Defects in the annulus fibrosus (AF) of intervertebral discs allow nucleus pulposus tissue to herniate causing painful disability. Microdiscectomy procedures remove herniated tissue fragments, but unrepaired defects remain allowing reherniation or progressive degeneration. Cell therapies show promise to enhance repair, but methods are undeveloped and carriers are required to prevent cell leakage. To address this challenge, this study developed and evaluated genipin-crosslinked fibrin (FibGen) as an adhesive cell carrier optimized for AF repair that can deliver cells, match AF material properties, and have low risk of extrusion during loading. Part 1 determined that feasibility of bovine AF cells encapsulated in high concentration FibGen (F140G6: 140 mg/mL fibrinogen; 6 mg/mL genipin) for 7 weeks could maintain high viability, but had little proliferation or matrix deposition. Part 2 screened tissue mechanics and in situ failure testing of nine FibGen formulations (fibrin: 35-140 mg/mL; genipin: 1-6 mg/mL). F140G6 formulation matched AF shear and compressive properties and significantly improved failure strength in situ. Formulations with reduced genipin also exhibited satisfactory material properties and failure behaviors warranting further biological screening. Part 3 screened AF cells encapsulated in four FibGen formulations for 1 week and found that reduced genipin concentrations increased cell viability and glycosaminoglycan production. F70G1 (70 mg/mL fibrinogen; 1 mg/mL genipin) demonstrated balanced biological and biomechanical performance warranting further testing. We conclude that FibGen has potential to serve as an adhesive cell carrier to repair AF defects with formulations that can be tuned to enhance biomechanical and biological performance; future studies are required to develop strategies to enhance matrix production.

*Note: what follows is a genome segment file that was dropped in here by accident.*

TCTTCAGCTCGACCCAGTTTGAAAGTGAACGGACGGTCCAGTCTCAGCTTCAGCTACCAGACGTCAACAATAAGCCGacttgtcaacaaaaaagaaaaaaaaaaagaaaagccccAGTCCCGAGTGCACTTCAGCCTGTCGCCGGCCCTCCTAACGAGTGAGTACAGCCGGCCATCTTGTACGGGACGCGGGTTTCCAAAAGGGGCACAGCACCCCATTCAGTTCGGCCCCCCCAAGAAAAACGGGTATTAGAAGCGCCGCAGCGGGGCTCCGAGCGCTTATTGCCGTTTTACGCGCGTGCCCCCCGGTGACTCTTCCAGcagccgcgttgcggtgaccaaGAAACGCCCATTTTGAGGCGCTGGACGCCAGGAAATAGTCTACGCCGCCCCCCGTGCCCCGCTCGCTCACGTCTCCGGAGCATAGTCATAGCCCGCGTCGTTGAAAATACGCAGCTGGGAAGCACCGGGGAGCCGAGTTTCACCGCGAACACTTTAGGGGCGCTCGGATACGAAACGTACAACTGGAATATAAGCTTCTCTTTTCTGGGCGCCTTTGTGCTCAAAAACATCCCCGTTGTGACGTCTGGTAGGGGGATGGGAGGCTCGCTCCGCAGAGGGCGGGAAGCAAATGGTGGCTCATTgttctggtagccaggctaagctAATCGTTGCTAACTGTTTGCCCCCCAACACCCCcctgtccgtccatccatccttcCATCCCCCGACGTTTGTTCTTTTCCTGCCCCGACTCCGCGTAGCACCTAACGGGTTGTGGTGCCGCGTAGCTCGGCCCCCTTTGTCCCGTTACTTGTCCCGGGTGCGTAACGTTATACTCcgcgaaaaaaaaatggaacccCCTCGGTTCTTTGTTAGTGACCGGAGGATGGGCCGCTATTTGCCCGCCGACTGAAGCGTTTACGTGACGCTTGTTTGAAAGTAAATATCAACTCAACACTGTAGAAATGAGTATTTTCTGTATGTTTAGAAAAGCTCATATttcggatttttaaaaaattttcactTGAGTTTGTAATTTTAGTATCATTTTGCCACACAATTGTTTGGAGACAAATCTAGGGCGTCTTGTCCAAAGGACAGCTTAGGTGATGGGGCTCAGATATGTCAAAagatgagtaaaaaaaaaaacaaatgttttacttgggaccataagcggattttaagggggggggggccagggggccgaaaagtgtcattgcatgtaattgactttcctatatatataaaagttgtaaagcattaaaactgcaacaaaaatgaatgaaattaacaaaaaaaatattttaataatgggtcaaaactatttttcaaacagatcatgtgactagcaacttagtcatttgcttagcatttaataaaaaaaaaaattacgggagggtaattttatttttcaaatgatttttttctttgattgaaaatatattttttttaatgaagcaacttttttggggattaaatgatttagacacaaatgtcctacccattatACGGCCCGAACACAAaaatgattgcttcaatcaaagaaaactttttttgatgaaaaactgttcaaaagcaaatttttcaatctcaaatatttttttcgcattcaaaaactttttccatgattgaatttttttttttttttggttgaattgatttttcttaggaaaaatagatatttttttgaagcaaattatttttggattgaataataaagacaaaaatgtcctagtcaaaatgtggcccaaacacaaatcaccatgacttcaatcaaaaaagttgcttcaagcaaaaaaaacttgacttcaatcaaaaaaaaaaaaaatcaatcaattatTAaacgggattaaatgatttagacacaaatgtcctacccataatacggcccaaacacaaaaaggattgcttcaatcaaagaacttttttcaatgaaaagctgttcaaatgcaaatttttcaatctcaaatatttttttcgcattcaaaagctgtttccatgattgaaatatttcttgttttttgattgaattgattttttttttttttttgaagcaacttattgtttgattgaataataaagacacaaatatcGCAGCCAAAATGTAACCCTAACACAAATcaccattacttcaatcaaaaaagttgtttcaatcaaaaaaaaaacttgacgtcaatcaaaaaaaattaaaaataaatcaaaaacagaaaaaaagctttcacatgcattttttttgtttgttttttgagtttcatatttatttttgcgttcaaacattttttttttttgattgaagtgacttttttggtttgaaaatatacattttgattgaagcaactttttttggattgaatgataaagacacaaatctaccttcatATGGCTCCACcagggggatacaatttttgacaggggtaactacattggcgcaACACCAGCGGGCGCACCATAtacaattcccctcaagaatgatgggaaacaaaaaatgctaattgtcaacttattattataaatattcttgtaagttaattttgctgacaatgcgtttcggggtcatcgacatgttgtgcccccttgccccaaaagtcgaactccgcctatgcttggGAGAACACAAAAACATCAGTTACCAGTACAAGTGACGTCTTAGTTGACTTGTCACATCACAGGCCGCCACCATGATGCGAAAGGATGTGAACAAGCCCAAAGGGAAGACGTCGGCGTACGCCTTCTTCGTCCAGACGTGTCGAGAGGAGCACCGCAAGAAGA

- adhesive biomaterial
- annulus fibrosus repair
- intervertebral disc herniation
- tissue engineering